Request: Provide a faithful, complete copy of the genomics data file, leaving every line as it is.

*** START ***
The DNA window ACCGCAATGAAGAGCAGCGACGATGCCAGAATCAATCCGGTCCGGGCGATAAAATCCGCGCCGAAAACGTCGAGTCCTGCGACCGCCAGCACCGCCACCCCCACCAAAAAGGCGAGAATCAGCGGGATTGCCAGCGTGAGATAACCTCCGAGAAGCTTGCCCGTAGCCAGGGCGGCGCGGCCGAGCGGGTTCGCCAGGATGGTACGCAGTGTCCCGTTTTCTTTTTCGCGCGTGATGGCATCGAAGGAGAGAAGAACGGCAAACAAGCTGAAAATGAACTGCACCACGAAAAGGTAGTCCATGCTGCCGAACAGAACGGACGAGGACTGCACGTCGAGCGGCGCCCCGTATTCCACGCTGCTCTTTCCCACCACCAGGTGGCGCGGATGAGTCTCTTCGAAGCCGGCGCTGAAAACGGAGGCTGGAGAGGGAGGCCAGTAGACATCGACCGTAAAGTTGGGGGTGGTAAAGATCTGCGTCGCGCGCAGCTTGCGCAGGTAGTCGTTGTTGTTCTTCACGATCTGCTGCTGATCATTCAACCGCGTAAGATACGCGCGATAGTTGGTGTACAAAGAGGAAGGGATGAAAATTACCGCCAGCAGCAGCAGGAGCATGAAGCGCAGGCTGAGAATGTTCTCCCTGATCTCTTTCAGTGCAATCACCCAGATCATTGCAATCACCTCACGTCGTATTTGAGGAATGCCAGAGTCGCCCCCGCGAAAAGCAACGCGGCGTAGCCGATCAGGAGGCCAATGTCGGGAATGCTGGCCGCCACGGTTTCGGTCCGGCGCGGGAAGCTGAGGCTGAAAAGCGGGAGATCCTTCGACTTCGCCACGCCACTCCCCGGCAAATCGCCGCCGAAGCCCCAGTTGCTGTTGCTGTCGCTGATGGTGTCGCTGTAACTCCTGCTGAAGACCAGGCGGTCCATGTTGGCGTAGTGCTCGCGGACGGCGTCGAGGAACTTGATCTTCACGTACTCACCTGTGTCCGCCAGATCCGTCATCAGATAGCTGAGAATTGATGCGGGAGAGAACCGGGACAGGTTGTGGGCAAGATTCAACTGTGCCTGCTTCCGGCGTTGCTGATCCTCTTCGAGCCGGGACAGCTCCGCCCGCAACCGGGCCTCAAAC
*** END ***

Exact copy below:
The DNA window ACCGCAATGAAGAGCAGCGACGATGCCAGAATCAATCCGGTCCGGGCGATAAAATCCGCGCCGAAAACGTCGAGTCCTGCGACCGCCAGCACCGCCACCCCCACCAAAAAGGCGAGAATCAGCGGGATTGCCAGCGTGAGATAACCTCCGAGAAGCTTGCCCGTAGCCAGGGCGGCGCGGCCGAGCGGGTTCGCCAGGATGGTACGCAGTGTCCCGTTTTCTTTTTCGCGCGTGATGGCATCGAAGGAGAGAAGAACGGCAAACAAGCTGAAAATGAACTGCACCACGAAAAGGTAGTCCATGCTGCCGAACAGAACGGACGAGGACTGCACGTCGAGCGGCGCCCCGTATTCCACGCTGCTCTTTCCCACCACCAGGTGGCGCGGATGAGTCTCTTCGAAGCCGGCGCTGAAAACGGAGGCTGGAGAGGGAGGCCAGTAGACATCGACCGTAAAGTTGGGGGTGGTAAAGATCTGCGTCGCGCGCAGCTTGCGCAGGTAGTCGTTGTTGTTCTTCACGATCTGCTGCTGATCATTCAACCGCGTAAGATACGCGCGATAGTTGGTGTACAAAGAGGAAGGGATGAAAATTACCGCCAGCAGCAGCAGGAGCATGAAGCGCAGGCTGAGAATGTTCTCCCTGATCTCTTTCAGTGCAATCACCCAGATCATTGCAATCACCTCACGTCGTATTTGAGGAATGCCAGAGTCGCCCCCGCGAAAAGCAACGCGGCGTAGCCGATCAGGAGGCCAATGTCGGGAATGCTGGCCGCCACGGTTTCGGTCCGGCGCGGGAAGCTGAGGCTGAAAAGCGGGAGATCCTTCGACTTCGCCACGCCACTCCCCGGCAAATCGCCGCCGAAGCCCCAGTTGCTGTTGCTGTCGCTGATGGTGTCGCTGTAACTCCTGCTGAAGACCAGGCGGTCCATGTTGGCGTAGTGCTCGCGGACGGCGTCGAGGAACTTGATCTTCACGTACTCACCTGTGTCCGCCAGATCCGTCATCAGATAGCTGAGAATTGATGCGGGAGAGAACCGGGACAGGTTGTGGGCAAGATTCAACTGTGCCTGCTTCCGGCGTTGCTGATCCTCTTCGAGCCGGGACAGCTCCGCCCGCAACCGGGCCTCAAAC